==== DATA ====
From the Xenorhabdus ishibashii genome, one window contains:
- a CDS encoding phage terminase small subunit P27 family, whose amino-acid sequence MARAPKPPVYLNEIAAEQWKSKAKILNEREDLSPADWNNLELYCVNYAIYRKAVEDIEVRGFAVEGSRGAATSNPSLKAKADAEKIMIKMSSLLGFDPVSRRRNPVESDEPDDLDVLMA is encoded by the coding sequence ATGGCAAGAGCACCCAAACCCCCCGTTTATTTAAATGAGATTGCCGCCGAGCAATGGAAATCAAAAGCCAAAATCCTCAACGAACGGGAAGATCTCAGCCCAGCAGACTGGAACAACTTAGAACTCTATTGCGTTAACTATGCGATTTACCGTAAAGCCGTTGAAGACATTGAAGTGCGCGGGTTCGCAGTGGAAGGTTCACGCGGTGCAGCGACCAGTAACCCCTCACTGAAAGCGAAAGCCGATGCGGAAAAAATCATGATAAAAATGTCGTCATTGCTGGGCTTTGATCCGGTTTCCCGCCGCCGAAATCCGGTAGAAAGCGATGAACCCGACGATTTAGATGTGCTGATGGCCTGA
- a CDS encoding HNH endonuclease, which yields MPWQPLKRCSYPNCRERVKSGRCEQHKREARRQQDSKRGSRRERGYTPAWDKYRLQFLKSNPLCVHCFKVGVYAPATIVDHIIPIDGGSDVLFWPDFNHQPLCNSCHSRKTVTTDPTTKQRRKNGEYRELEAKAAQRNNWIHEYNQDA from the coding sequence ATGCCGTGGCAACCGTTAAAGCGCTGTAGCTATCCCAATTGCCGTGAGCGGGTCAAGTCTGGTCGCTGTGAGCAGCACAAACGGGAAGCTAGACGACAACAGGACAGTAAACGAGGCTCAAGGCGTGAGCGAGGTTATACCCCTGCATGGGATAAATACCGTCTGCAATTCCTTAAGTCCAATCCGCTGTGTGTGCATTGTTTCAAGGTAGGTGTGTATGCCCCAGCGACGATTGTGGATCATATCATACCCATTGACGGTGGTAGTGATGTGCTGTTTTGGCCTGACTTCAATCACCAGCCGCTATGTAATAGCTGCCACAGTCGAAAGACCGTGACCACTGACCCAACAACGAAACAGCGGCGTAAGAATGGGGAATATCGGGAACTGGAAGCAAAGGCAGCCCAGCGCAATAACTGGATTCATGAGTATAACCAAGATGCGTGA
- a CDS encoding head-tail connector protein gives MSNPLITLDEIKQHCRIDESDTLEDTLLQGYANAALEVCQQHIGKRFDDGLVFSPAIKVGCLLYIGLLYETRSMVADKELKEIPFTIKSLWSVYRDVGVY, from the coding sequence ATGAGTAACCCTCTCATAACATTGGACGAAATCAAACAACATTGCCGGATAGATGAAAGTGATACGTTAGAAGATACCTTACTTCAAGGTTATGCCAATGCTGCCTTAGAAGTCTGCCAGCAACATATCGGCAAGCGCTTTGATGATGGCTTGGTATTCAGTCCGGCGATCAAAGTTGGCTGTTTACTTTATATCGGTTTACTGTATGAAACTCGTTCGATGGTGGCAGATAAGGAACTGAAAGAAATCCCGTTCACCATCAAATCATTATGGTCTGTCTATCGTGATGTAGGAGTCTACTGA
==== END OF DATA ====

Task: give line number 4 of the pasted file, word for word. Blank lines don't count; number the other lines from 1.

- a CDS encoding head-tail connector protein gives MSNPLITLDEIKQHCRIDESDTLEDTLLQGYANAALEVCQQHIGKRFDDGLVFSPAIKVGCLLYIGLLYETRSMVADKELKEIPFTIKSLWSVYRDVGVY, from the coding sequence ATGAGTAACCCTCTCATAACATTGGACGAAATCAAACAACATTGCCGGATAGATGAAAGTGATACGTTAGAAGATACCTTACTTCAAGGTTATGCCAATGCTGCCTTAGAAGTCTGCCAGCAACATATCGGCAAGCGCTTTGATGATGGCTTGGTATTCAGTCCGGCGATCAAAGTTGGCTGTTTACTTTATATCGGTTTACTGTATGAAACTCGTTCGATGGTGGCAGATAAGGAACTGAAAGAAATCCCGTTCACCATCAAATCATTATGGTCTGTCTATCGTGATGTAGGAGTCTACTGA